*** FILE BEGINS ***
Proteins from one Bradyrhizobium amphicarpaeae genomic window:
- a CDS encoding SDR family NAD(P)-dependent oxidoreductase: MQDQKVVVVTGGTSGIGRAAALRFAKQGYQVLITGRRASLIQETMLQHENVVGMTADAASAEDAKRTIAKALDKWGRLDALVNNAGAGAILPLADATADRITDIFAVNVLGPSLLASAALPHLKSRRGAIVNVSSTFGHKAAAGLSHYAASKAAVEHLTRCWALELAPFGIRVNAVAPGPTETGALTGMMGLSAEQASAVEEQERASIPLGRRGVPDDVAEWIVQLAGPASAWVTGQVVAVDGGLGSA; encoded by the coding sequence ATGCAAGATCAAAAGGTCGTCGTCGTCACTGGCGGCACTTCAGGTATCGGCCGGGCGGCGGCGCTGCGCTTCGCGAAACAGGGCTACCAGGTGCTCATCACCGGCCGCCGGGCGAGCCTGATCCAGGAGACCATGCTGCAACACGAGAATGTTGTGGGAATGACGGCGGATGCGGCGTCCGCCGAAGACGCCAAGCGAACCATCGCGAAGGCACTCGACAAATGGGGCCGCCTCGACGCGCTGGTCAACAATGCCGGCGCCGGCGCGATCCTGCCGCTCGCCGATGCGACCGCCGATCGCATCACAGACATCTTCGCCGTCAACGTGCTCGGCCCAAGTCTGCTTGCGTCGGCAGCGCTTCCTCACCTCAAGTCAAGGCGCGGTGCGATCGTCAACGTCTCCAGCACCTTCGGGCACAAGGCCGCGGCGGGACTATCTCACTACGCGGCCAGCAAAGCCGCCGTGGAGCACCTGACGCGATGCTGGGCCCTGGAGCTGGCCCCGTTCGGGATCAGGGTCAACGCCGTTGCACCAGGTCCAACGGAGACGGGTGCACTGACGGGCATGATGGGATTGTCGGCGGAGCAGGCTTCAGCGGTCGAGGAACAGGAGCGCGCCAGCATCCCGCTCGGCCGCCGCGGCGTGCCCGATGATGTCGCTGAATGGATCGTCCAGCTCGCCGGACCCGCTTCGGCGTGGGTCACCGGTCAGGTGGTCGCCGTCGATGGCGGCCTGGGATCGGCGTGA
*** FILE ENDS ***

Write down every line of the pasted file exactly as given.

Proteins from one Bradyrhizobium amphicarpaeae genomic window:
- a CDS encoding SDR family NAD(P)-dependent oxidoreductase: MQDQKVVVVTGGTSGIGRAAALRFAKQGYQVLITGRRASLIQETMLQHENVVGMTADAASAEDAKRTIAKALDKWGRLDALVNNAGAGAILPLADATADRITDIFAVNVLGPSLLASAALPHLKSRRGAIVNVSSTFGHKAAAGLSHYAASKAAVEHLTRCWALELAPFGIRVNAVAPGPTETGALTGMMGLSAEQASAVEEQERASIPLGRRGVPDDVAEWIVQLAGPASAWVTGQVVAVDGGLGSA; encoded by the coding sequence ATGCAAGATCAAAAGGTCGTCGTCGTCACTGGCGGCACTTCAGGTATCGGCCGGGCGGCGGCGCTGCGCTTCGCGAAACAGGGCTACCAGGTGCTCATCACCGGCCGCCGGGCGAGCCTGATCCAGGAGACCATGCTGCAACACGAGAATGTTGTGGGAATGACGGCGGATGCGGCGTCCGCCGAAGACGCCAAGCGAACCATCGCGAAGGCACTCGACAAATGGGGCCGCCTCGACGCGCTGGTCAACAATGCCGGCGCCGGCGCGATCCTGCCGCTCGCCGATGCGACCGCCGATCGCATCACAGACATCTTCGCCGTCAACGTGCTCGGCCCAAGTCTGCTTGCGTCGGCAGCGCTTCCTCACCTCAAGTCAAGGCGCGGTGCGATCGTCAACGTCTCCAGCACCTTCGGGCACAAGGCCGCGGCGGGACTATCTCACTACGCGGCCAGCAAAGCCGCCGTGGAGCACCTGACGCGATGCTGGGCCCTGGAGCTGGCCCCGTTCGGGATCAGGGTCAACGCCGTTGCACCAGGTCCAACGGAGACGGGTGCACTGACGGGCATGATGGGATTGTCGGCGGAGCAGGCTTCAGCGGTCGAGGAACAGGAGCGCGCCAGCATCCCGCTCGGCCGCCGCGGCGTGCCCGATGATGTCGCTGAATGGATCGTCCAGCTCGCCGGACCCGCTTCGGCGTGGGTCACCGGTCAGGTGGTCGCCGTCGATGGCGGCCTGGGATCGGCGTGA